Five Simple Steps to Push Your Application to the Top

In just a few simple steps you can make a huge difference in getting your application noticed when applying for a new job.

As you may have noticed on the Quantic blog, Pedago is currently on the hunt for motivated content developers and back-end engineers to help bring Quantic’s bite-sized, interactive courses to life. Part of my job is to review and prioritize the diverse writing samples and resumes submitted by our eager content developer applicants. In doing so, I’ve noticed that taking just a few simple steps can make a huge difference in getting your application to rise to the top when applying for a new job. While the items on this list may seem obvious, it’s never a bad idea to review the basics so you can focus on being the number one, standout applicant.

  • Proofread your resume. If your job requires “attention to detail,” make sure that’s reflected in your resume; you’ll stand out in a bad way if you misspell the word “meticulous” while listing it as one of your top five traits! What better way to impress your hiring manager (and give them a peek into your future work at the company) than to showcase a resume that is ship-shape and devoid of typos and grammar errors. This absolutely goes for personal websites and your LinkedIn profile as well—if you’ve provided links to an online resume or portfolio, make sure it represents your best work.
  • Read the job posting. Perhaps your future employer is looking for a cover letter; maybe they want you to apply via a special link, or they’ve provided specific instructions for a required skills test. Regardless of the instructions provided, it’s crucial that you demonstrate your interest in the position and ability to understand instructions by following them to a T. It’ll help you make a great first impression!
  • Do your research. Spend a little time on your potential employer’s website. Check out the current employees, do a little digging into the company mission, and try to figure out their main focus as a company. If you’re able to do so for a minimal cost, try out the company’s product! This should be done before you apply—how else will you be able to tell if you really want to apply?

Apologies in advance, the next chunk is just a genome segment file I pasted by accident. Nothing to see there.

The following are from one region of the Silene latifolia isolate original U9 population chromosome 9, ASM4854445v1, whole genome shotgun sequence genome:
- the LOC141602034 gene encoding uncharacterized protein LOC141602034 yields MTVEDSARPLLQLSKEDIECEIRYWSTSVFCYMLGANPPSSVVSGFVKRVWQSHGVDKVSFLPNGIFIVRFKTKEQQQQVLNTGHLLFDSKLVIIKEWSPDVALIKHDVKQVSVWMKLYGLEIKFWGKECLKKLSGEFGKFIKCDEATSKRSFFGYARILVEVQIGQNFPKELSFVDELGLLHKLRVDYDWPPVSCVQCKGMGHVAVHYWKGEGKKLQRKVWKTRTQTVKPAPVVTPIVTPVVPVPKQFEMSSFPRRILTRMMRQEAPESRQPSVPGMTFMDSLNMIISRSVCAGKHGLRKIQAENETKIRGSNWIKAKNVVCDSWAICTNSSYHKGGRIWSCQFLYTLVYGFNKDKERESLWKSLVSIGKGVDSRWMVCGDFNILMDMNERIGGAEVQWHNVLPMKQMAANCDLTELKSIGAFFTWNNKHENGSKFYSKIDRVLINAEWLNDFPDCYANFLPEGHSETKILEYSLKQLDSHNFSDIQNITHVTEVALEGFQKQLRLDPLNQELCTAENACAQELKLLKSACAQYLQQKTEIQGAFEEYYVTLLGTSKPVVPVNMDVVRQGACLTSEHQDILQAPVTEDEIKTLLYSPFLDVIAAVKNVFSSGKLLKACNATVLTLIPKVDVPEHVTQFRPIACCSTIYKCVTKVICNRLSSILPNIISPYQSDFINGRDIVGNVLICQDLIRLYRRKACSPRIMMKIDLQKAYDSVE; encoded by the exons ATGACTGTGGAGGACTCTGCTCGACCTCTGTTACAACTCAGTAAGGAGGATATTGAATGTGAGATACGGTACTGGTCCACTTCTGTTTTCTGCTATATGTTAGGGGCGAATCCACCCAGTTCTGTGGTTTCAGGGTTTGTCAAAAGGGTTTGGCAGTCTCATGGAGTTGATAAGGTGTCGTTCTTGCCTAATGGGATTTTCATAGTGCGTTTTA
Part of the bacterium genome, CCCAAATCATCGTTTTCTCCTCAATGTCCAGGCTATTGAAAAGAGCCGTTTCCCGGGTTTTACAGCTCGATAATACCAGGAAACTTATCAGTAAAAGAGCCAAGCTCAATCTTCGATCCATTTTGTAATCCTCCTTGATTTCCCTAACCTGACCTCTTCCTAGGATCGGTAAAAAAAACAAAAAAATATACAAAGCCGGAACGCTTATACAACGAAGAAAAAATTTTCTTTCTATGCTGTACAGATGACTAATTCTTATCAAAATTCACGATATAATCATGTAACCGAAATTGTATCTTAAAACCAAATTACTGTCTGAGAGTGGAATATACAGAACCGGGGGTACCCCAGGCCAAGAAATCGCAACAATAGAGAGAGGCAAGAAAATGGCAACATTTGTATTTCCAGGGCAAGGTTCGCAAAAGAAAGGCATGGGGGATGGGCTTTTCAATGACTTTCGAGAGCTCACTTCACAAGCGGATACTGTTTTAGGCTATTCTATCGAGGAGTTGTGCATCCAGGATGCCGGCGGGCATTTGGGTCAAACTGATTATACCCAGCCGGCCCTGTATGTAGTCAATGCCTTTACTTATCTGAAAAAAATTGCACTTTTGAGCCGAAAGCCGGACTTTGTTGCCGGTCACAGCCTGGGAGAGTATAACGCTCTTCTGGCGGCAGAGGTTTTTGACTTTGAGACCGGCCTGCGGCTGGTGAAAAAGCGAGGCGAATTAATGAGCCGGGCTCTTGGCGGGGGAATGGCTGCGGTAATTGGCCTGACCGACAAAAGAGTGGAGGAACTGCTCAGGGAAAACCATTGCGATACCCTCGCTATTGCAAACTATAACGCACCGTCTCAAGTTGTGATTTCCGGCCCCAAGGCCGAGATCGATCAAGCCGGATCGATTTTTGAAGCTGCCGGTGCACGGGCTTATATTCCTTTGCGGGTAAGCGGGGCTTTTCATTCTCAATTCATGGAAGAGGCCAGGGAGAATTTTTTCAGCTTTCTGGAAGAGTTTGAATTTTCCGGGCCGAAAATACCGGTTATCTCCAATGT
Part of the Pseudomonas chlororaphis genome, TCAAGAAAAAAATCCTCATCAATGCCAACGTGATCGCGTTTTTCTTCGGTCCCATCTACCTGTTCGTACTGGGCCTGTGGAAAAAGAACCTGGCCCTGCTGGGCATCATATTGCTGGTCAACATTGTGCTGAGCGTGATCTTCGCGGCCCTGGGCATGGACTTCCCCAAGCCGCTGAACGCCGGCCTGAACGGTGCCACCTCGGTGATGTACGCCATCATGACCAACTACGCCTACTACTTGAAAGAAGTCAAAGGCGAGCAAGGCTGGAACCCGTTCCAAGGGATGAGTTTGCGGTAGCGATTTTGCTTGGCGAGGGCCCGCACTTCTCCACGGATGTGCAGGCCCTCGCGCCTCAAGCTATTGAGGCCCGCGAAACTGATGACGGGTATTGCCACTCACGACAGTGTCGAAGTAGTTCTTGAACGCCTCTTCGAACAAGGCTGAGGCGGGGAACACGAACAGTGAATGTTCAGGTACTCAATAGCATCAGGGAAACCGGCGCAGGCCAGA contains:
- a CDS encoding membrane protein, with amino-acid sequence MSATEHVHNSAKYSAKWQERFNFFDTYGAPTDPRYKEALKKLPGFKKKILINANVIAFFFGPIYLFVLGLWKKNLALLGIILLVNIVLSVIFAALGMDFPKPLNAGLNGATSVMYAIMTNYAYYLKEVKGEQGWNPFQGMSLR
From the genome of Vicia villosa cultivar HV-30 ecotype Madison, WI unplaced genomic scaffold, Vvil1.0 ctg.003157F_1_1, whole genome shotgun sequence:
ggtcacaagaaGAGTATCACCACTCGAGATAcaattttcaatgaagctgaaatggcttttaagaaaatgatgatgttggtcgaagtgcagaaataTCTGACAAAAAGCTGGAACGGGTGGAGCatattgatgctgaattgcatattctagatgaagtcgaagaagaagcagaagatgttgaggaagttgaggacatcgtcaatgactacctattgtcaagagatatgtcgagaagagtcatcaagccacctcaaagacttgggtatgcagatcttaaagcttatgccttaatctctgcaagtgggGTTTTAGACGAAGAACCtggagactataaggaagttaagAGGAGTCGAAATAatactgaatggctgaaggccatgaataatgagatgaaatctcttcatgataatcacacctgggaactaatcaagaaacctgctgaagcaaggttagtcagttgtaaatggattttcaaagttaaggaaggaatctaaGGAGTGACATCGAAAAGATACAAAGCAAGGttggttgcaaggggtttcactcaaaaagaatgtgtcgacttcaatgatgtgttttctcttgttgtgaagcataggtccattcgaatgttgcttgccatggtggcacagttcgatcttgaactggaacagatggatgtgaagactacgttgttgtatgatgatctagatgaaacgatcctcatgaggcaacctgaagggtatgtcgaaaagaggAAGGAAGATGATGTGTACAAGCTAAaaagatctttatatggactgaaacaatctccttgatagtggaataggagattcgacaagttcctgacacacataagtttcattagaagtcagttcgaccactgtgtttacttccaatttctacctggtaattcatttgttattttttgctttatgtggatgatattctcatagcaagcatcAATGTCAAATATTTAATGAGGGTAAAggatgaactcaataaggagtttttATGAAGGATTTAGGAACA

• Focus on what you bring to the position. Once you’ve taken the time to read the job posting and consider how your skills might be a great fit, and then tell us about it. You can focus on the compensation details once you have a job offer in hand. We know you’re looking for decent pay, fair vacation time, maybe flexible work arrangements, and more. But, you can leave those details until later, once you’ve determined that you’re a good match for the position itself.
  • Be polite, even if you don’t get the job. Employers often have a large pool of candidates for each job posting. You may never know whether you were the second choice or last in line for the position, but you can guarantee that your resume will never get a second chance if you reply to a rejection notice in a negative fashion. Keep it positive, and keep your chances of scoring a position on the next go-around!

While this is certainly not an exhaustive list of all the things to keep in mind when applying, it’s a great place to start. What other tips would you add to the list? Happy hunting!

*photo credit: deathtothestockphoto.com

The Blue Ocean Mind

In my third year of running Rosetta Stone as CEO, I opened the book Blue Ocean Strategy, and it was a pivotal moment.

 

Ten years ago, I picked up a copy of Blue Ocean Strategy at an airport bookstore.